Outstanding work from the entire ensemble in this intense, fly-on-the-wall look at a deeply complex, conflicted relationship. Gee is both fierce and vulnerable as May; wounded, wary and loving Eddie so much, but refusing to take it any more, May wants him to leave and to stay, to have him and move on. She also doesn’t want to be a dirty secret like her mother. Bailey balances Eddie’s cocky cowboy and hurt little boy; with a family history of abandonment and an unfulfilled longing to connect with an often absent father, he struggles to be his own man—all with the painful realization that he can’t be with May, nor can he quit her. The casting of an Indigenous woman and non-Indigenous man in this production highlights ongoing issues of colonization of Indigenous women’s bodies and minds; and the lies the white-dominated patriarchy feeds to white boys—about women and what they’re entitled to—when only certain white men actually benefit from this system. (Be sure to read Gee’s Artist Note at the front of the program for her lived experience and experience working on this production, as well as shared insights on these themes.)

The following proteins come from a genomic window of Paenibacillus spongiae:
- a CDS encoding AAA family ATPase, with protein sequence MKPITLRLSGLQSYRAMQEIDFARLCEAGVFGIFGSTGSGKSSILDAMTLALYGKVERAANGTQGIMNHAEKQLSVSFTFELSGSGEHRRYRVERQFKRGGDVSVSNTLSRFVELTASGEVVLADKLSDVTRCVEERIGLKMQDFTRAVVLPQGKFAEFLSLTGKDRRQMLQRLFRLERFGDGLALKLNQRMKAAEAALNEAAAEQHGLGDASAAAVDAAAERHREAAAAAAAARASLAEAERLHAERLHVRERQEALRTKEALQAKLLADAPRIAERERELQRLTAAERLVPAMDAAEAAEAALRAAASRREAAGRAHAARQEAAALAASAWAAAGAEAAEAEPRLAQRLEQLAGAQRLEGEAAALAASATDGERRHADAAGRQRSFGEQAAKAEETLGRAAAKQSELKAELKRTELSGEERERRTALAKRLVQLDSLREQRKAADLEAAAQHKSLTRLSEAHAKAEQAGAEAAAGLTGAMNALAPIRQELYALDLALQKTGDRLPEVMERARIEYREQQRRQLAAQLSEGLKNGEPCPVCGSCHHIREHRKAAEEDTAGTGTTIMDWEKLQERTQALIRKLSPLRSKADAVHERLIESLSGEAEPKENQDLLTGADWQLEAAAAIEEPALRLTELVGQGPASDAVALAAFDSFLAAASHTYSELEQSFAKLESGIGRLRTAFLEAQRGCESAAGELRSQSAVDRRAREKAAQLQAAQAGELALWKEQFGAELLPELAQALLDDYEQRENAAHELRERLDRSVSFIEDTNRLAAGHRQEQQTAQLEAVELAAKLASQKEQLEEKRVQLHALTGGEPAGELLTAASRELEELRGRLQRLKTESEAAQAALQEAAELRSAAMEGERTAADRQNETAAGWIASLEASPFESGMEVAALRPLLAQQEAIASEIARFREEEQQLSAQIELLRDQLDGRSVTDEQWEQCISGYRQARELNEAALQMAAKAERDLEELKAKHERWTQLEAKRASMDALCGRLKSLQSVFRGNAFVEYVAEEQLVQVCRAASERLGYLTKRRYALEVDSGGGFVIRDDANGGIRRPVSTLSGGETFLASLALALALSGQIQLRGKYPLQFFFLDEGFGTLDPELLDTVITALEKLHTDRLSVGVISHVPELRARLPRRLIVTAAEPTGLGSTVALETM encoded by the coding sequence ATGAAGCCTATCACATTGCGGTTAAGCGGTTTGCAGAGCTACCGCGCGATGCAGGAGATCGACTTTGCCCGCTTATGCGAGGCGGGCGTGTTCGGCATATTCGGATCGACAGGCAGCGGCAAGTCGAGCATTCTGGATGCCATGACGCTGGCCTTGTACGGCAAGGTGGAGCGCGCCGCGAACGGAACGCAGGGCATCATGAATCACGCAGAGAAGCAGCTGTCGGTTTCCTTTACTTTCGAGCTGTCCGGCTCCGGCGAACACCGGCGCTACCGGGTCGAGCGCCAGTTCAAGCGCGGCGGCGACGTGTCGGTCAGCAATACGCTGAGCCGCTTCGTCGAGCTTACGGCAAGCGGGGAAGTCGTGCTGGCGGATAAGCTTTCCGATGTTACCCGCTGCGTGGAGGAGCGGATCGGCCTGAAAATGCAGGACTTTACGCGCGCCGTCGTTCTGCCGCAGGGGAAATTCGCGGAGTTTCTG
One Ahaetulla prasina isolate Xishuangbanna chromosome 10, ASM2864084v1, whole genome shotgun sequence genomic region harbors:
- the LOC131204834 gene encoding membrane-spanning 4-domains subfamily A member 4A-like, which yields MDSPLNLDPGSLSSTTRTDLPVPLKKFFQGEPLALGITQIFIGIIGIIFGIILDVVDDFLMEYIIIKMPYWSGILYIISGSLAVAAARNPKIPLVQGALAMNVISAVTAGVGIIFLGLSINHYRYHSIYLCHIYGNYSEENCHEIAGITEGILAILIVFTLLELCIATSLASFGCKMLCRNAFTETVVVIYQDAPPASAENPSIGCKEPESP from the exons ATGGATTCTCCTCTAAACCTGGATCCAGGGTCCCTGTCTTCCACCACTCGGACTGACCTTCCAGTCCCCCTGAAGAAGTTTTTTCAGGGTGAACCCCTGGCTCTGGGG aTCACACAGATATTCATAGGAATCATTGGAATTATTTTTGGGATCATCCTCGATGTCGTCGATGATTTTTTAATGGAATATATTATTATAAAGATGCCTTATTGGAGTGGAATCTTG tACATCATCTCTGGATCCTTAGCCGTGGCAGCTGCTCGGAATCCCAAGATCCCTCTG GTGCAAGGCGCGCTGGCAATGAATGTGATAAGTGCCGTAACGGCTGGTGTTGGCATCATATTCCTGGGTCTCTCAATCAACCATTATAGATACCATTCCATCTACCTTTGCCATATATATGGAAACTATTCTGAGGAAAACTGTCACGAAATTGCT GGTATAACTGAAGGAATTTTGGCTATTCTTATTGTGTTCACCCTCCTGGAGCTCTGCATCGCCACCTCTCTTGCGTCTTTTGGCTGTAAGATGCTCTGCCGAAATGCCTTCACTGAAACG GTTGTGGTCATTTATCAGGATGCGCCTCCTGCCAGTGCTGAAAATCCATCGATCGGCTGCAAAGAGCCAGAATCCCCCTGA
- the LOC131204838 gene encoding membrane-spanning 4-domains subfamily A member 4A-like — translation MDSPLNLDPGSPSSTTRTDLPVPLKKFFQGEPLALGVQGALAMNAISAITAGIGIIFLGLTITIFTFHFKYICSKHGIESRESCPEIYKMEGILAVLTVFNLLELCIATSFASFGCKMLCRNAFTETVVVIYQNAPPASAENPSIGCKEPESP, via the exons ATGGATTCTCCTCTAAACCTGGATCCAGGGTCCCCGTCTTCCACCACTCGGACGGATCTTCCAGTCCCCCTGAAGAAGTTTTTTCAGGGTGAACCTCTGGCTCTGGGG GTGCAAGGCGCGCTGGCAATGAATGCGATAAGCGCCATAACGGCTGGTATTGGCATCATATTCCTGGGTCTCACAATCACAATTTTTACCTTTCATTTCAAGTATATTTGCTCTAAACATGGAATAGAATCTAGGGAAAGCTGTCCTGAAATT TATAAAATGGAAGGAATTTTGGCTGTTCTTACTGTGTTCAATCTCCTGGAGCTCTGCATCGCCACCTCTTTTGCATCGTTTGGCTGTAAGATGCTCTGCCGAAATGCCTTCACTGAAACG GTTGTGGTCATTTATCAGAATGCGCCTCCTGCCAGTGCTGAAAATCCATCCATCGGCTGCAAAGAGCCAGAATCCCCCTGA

Hughes and McCooeye provide arms-length—though very different—perspectives of the May-Eddie dynamic. Hughes brings a grizzled, cynical, even haunting vibe as the Old Man; revealing his own life as he reveals theirs. McCooeye’s performance as the sweet but dim Martin rings of a small-town, child-like innocence, and provides some much needed comic relief. There for a simple date at the movies, Martin winds up as a witness to the latest skirmish in Eddie and May’s relationship, and confidante to their personal history together.